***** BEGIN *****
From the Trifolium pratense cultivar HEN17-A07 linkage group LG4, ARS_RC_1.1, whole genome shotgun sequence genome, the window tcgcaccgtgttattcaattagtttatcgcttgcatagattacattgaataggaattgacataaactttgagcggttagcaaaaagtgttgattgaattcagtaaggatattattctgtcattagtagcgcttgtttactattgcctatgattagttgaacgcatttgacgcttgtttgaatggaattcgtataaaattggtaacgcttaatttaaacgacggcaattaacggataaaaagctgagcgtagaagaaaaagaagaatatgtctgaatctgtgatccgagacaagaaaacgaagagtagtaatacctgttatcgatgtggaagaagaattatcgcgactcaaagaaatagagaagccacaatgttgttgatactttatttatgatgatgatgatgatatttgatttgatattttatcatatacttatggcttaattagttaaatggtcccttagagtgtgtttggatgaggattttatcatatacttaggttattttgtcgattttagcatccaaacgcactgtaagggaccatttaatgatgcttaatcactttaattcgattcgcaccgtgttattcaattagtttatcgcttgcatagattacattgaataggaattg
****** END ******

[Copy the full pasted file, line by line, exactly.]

From the Trifolium pratense cultivar HEN17-A07 linkage group LG4, ARS_RC_1.1, whole genome shotgun sequence genome, the window tcgcaccgtgttattcaattagtttatcgcttgcatagattacattgaataggaattgacataaactttgagcggttagcaaaaagtgttgattgaattcagtaaggatattattctgtcattagtagcgcttgtttactattgcctatgattagttgaacgcatttgacgcttgtttgaatggaattcgtataaaattggtaacgcttaatttaaacgacggcaattaacggataaaaagctgagcgtagaagaaaaagaagaatatgtctgaatctgtgatccgagacaagaaaacgaagagtagtaatacctgttatcgatgtggaagaagaattatcgcgactcaaagaaatagagaagccacaatgttgttgatactttatttatgatgatgatgatgatatttgatttgatattttatcatatacttatggcttaattagttaaatggtcccttagagtgtgtttggatgaggattttatcatatacttaggttattttgtcgattttagcatccaaacgcactgtaagggaccatttaatgatgcttaatcactttaattcgattcgcaccgtgttattcaattagtttatcgcttgcatagattacattgaataggaattg